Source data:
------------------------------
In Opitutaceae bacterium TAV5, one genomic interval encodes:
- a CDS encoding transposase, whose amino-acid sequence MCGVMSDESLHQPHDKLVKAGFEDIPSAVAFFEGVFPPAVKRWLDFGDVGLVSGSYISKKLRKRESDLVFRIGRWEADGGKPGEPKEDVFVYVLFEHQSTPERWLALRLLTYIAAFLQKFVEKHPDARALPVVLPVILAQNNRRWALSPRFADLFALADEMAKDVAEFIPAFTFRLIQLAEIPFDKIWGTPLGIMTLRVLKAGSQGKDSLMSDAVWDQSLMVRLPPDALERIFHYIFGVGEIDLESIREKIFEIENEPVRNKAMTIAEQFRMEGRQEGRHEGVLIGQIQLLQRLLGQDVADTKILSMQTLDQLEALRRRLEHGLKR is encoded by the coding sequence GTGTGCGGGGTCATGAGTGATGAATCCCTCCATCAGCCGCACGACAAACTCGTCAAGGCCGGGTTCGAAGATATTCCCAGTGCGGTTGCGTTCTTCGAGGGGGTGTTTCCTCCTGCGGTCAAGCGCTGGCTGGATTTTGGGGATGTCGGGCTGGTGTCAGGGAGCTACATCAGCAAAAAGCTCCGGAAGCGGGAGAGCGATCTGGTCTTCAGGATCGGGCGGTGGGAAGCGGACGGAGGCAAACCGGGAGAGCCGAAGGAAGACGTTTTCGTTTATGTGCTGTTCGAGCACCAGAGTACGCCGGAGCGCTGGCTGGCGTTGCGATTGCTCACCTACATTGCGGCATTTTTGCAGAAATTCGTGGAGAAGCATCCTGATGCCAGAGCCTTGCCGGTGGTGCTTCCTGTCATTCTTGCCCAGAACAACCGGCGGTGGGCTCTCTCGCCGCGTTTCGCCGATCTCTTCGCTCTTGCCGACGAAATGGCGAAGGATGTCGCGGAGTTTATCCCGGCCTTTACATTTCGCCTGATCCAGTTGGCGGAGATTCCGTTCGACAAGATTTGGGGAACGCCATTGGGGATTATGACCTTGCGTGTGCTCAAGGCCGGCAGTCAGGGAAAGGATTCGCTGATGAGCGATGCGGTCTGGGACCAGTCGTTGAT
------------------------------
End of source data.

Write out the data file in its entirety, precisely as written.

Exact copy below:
In Opitutaceae bacterium TAV5, one genomic interval encodes:
- a CDS encoding transposase, whose amino-acid sequence MCGVMSDESLHQPHDKLVKAGFEDIPSAVAFFEGVFPPAVKRWLDFGDVGLVSGSYISKKLRKRESDLVFRIGRWEADGGKPGEPKEDVFVYVLFEHQSTPERWLALRLLTYIAAFLQKFVEKHPDARALPVVLPVILAQNNRRWALSPRFADLFALADEMAKDVAEFIPAFTFRLIQLAEIPFDKIWGTPLGIMTLRVLKAGSQGKDSLMSDAVWDQSLMVRLPPDALERIFHYIFGVGEIDLESIREKIFEIENEPVRNKAMTIAEQFRMEGRQEGRHEGVLIGQIQLLQRLLGQDVADTKILSMQTLDQLEALRRRLEHGLKR is encoded by the coding sequence GTGTGCGGGGTCATGAGTGATGAATCCCTCCATCAGCCGCACGACAAACTCGTCAAGGCCGGGTTCGAAGATATTCCCAGTGCGGTTGCGTTCTTCGAGGGGGTGTTTCCTCCTGCGGTCAAGCGCTGGCTGGATTTTGGGGATGTCGGGCTGGTGTCAGGGAGCTACATCAGCAAAAAGCTCCGGAAGCGGGAGAGCGATCTGGTCTTCAGGATCGGGCGGTGGGAAGCGGACGGAGGCAAACCGGGAGAGCCGAAGGAAGACGTTTTCGTTTATGTGCTGTTCGAGCACCAGAGTACGCCGGAGCGCTGGCTGGCGTTGCGATTGCTCACCTACATTGCGGCATTTTTGCAGAAATTCGTGGAGAAGCATCCTGATGCCAGAGCCTTGCCGGTGGTGCTTCCTGTCATTCTTGCCCAGAACAACCGGCGGTGGGCTCTCTCGCCGCGTTTCGCCGATCTCTTCGCTCTTGCCGACGAAATGGCGAAGGATGTCGCGGAGTTTATCCCGGCCTTTACATTTCGCCTGATCCAGTTGGCGGAGATTCCGTTCGACAAGATTTGGGGAACGCCATTGGGGATTATGACCTTGCGTGTGCTCAAGGCCGGCAGTCAGGGAAAGGATTCGCTGATGAGCGATGCGGTCTGGGACCAGTCGTTGAT